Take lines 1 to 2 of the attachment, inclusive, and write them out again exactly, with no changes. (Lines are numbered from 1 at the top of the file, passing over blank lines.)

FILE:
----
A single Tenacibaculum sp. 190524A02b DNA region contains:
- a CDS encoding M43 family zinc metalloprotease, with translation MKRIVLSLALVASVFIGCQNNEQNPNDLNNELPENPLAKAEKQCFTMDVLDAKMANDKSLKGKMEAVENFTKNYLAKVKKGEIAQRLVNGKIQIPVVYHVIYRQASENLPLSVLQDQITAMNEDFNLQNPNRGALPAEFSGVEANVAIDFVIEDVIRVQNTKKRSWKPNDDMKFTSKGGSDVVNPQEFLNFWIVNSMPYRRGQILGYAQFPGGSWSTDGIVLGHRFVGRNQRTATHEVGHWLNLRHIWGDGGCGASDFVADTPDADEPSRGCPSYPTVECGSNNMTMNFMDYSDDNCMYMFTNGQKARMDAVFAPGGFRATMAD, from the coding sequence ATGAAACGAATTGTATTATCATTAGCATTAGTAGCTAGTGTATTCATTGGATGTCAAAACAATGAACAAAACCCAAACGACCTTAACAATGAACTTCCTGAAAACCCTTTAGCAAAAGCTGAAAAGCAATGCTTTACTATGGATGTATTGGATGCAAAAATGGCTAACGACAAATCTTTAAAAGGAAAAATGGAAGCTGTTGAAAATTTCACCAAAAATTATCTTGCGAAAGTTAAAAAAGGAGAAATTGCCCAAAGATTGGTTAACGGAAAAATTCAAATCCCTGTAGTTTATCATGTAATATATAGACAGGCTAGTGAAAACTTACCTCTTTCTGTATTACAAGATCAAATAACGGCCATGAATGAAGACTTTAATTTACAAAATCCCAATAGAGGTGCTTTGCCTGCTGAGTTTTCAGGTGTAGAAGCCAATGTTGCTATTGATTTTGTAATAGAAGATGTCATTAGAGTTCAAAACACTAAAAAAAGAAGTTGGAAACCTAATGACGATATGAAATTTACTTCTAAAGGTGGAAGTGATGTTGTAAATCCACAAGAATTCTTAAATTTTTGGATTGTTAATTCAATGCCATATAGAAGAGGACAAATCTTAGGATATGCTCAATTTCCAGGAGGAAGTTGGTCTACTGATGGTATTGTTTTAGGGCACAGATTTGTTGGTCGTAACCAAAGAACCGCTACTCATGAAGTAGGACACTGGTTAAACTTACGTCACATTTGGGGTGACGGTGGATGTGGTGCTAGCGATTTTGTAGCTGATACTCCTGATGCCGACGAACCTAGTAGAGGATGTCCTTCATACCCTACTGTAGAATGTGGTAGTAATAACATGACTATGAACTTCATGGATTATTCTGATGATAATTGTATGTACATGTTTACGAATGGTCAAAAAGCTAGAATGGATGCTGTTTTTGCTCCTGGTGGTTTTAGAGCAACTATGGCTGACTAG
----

A single Tenacibaculum sp. 190524A02b DNA region contains:
- a CDS encoding M43 family zinc metalloprotease, with translation MKRIVLSLALVASVFIGCQNNEQNPNDLNNELPENPLAKAEKQCFTMDVLDAKMANDKSLKGKMEAVENFTKNYLAKVKKGEIAQRLVNGKIQIPVVYHVIYRQASENLPLSVLQDQITAMNEDFNLQNPNRGALPAEFSGVEANVAIDFVIEDVIRVQNTKKRSWKPNDDMKFTSKGGSDVVNPQEFLNFWIVNSMPYRRGQILGYAQFPGGSWSTDGIVLGHRFVGRNQRTATHEVGHWLNLRHIWGDGGCGASDFVADTPDADEPSRGCPSYPTVECGSNNMTMNFMDYSDDNCMYMFTNGQKARMDAVFAPGGFRATMAD, from the coding sequence ATGAAACGAATTGTATTATCATTAGCATTAGTAGCTAGTGTATTCATTGGATGTCAAAACAATGAACAAAACCCAAACGACCTTAACAATGAACTTCCTGAAAACCCTTTAGCAAAAGCTGAAAAGCAATGCTTTACTATGGATGTATTGGATGCAAAAATGGCTAACGACAAATCTTTAAAAGGAAAAATGGAAGCTGTTGAAAATTTCACCAAAAATTATCTTGCGAAAGTTAAAAAAGGAGAAATTGCCCAAAGATTGGTTAACGGAAAAATTCAAATCCCTGTAGTTTATCATGTAATATATAGACAGGCTAGTGAAAACTTACCTCTTTCTGTATTACAAGATCAAATAACGGCCATGAATGAAGACTTTAATTTACAAAATCCCAATAGAGGTGCTTTGCCTGCTGAGTTTTCAGGTGTAGAAGCCAATGTTGCTATTGATTTTGTAATAGAAGATGTCATTAGAGTTCAAAACACTAAAAAAAGAAGTTGGAAACCTAATGACGATATGAAATTTACTTCTAAAGGTGGAAGTGATGTTGTAAATCCACAAGAATTCTTAAATTTTTGGATTGTTAATTCAATGCCATATAGAAGAGGACAAATCTTAGGATATGCTCAATTTCCAGGAGGAAGTTGGTCTACTGATGGTATTGTTTTAGGGCACAGATTTGTTGGTCGTAACCAAAGAACCGCTACTCATGAAGTAGGACACTGGTTAAACTTACGTCACATTTGGGGTGACGGTGGATGTGGTGCTAGCGATTTTGTAGCTGATACTCCTGATGCCGACGAACCTAGTAGAGGATGTCCTTCATACCCTACTGTAGAATGTGGTAGTAATAACATGACTATGAACTTCATGGATTATTCTGATGATAATTGTATGTACATGTTTACGAATGGTCAAAAAGCTAGAATGGATGCTGTTTTTGCTCCTGGTGGTTTTAGAGCAACTATGGCTGACTAG